Kristen Cooper: Everyone on a team is in sales, no matter the title

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Whether a company is in the startup phase or has matured into an established enterprise, every single person in the organization plays a role in sales. For many industries, Q4 can be the busiest time of year in sales. Now is the time to encourage all members of the team—even those without the word “sales” in their titles—to contribute to the overall sales mission. Each team member can contribute toward brand awareness, qualified lead generation, and closing deals.

Senior staff

In my previous life as a fundraiser in higher education, I can’t tell you how many times faculty would explicitly say to me, “I don’t do fundraising! I’m happy to go along with you and talk about X, but you need to do the ask.” Without fail, whenever I brought the brilliant academic along to a donor visit, the same thing happened. The faculty member would tell an inspirational story about a student or program and then let out a, “If we were able to raise X in donations, we could do Y by the end of next year.” Set, spike, score! Inevitably, donors would follow up asking questions about how they could support the project. The lesson: Senior staff participate in the sales process by consistently sharing an inspirational vision at staff meetings, social outings, in articles and conversations at networking events.

Junior staff

Twenty- and early-30-somethings on staff are just starting to figure out who they are and want to be. Because staff at this stage are developing skills and beginning to build networks, this is a great time for them to affiliate with an entity that has established credibility in the community.

Junior staff can be very effective in helping the sales team by simply liking, sharing and engaging with content on social media. Developers can comment about why a product is so effective. Those in accounting can cheer the team on about achieving quarterly goals on social. When prospective buyers see staff consistently talking about a company in a positive light, it encourages them to do business.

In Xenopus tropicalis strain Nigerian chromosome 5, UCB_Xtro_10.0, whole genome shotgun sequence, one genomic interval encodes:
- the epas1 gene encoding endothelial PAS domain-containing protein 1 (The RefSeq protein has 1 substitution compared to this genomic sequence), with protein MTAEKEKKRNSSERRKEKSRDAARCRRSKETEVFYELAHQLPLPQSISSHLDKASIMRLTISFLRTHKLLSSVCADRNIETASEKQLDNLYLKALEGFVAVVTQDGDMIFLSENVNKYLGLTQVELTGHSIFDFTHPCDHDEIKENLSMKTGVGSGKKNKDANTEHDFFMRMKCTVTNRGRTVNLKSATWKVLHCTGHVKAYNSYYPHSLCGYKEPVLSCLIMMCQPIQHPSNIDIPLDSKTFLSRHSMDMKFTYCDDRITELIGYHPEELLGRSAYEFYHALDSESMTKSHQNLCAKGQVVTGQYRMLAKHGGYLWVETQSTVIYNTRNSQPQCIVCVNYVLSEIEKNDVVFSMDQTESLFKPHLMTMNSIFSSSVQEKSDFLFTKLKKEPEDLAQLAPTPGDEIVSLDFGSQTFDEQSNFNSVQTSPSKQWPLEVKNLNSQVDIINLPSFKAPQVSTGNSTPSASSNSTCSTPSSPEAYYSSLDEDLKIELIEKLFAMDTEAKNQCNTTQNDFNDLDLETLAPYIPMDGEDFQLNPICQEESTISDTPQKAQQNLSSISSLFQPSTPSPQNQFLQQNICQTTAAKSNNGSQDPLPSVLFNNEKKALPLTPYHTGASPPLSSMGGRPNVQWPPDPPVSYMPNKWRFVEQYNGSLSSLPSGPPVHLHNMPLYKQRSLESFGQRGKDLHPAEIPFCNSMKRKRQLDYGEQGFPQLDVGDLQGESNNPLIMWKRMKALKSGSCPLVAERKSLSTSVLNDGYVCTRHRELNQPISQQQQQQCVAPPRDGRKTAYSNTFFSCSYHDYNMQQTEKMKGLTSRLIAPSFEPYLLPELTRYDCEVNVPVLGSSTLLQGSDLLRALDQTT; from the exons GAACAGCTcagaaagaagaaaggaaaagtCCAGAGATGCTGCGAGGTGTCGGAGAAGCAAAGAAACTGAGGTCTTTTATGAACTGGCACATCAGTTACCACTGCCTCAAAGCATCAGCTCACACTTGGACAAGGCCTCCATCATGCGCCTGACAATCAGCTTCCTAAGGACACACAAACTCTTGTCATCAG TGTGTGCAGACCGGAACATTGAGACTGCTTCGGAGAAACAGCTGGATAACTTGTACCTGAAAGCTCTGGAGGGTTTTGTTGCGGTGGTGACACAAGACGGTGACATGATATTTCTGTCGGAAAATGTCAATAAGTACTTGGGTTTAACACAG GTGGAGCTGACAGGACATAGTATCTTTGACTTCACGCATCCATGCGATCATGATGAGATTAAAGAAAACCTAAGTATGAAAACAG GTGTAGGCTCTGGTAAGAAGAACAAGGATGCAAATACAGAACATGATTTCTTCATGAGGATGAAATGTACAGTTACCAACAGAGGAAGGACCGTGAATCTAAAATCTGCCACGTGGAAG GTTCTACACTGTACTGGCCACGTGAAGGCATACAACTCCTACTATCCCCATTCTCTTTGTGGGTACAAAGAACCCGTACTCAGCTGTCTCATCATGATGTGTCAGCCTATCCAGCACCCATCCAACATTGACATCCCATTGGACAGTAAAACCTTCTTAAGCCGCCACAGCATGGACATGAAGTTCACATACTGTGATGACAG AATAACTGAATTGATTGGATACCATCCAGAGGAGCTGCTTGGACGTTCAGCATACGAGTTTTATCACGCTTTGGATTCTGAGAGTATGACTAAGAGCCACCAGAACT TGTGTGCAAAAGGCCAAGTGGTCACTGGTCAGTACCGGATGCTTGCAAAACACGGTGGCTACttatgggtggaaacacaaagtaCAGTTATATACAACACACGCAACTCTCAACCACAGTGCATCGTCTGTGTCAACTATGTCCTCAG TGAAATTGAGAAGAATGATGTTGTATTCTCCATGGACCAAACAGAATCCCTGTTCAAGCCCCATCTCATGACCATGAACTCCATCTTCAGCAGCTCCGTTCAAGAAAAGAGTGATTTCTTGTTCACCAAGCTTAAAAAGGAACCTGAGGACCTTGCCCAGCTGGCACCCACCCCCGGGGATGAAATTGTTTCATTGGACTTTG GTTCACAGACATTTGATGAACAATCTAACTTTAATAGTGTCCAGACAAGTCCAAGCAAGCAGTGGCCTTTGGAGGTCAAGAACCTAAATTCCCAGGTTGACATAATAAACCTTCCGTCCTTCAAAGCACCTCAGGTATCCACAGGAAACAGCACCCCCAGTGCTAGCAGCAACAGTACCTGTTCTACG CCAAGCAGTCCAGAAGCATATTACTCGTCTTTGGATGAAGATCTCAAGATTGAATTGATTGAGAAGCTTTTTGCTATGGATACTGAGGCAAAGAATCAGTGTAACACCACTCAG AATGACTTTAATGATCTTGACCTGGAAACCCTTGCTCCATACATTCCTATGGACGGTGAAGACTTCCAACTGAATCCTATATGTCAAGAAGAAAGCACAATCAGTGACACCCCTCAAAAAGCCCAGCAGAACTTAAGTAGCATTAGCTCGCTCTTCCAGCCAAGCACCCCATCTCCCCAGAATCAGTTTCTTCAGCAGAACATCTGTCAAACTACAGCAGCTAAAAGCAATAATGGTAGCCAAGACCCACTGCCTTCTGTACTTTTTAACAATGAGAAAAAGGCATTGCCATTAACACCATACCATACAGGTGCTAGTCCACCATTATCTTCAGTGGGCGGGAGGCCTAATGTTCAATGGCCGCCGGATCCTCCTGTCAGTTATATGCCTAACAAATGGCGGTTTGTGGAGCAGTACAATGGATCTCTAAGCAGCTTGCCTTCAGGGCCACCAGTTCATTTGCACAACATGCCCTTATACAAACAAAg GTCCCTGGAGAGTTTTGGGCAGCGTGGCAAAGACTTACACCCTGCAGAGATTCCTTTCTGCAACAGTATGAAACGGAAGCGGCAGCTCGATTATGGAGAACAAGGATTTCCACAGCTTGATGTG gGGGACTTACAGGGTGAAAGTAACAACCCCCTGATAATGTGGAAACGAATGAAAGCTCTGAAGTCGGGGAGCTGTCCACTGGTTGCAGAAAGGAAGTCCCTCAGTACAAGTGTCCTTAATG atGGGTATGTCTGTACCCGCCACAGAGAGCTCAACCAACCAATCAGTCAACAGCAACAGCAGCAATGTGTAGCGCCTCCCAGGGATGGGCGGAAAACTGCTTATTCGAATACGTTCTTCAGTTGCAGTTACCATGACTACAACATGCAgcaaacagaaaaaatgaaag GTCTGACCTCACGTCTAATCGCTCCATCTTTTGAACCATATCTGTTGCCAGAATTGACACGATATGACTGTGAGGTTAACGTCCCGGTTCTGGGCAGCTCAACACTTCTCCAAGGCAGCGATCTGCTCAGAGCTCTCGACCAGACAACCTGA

Board members

Boards exist as an extension of the leadership. A CEO just doesn’t have the time to make the personal connections she needs with everyone. Whether the board role is advisory or has fiduciary responsibility, the real work for these folks is done in between meetings. As advocates of the organization, board members must be articulate about the mission and operation of the organization.

When traveling in various social circles, board members should be purposeful about sharing recent success stories and opportunities to engage with the organization. They should always be ready to share their personal story about why they got involved and encourage others to learn more or join them at a future event. Whenever possible, they should make meaningful introductions between their contacts and the members and leaders of the organization they serve.


These folks have a level of sales clout that is rare and therefore very valuable. Investors have real skin in the game, which creates confidence among prospective clients and future investors.

Recently a local venture capitalist thought to introduce me to a fellow board member because of our shared interests in supporting female entrepreneurs. We ended up talking for an hour by phone, she agreed to be a speaker at our 2020 anniversary celebration, and now we’re talking about how our organizations can work together to secure more funding for female founders.

One email introduction led to what will likely be a very powerful business collaboration. When investors make introductions between bigwigs and scrappy startups, deals happen.

Friends and family

Proud mamas, papas and friends are some of the best resources for highlighting all the good things their loved ones are doing. They can share the photo of their granddaughter with her team in front of a prestigious company building. They can repost the pic of a friend’s product and encourage others to buy her product as a gift for the holidays. We need our supporters to help us raise awareness about our companies’ products and services.

In the midst of all the negative noise on social media, take a moment to recognize a person, product or company that just makes your day better. It goes something like this: Kroger’s light sour cream is by far the most delicious and best consistency for dips. Delta’s Brizo touch-sensitive faucet saves water and prevents messy hands from spreading germs. Innovatemap built the best pitch deck (for tech startup, Little Nugget) that I’ve ever seen.•


Cooper is the founder and CEO of The Startup Ladies.

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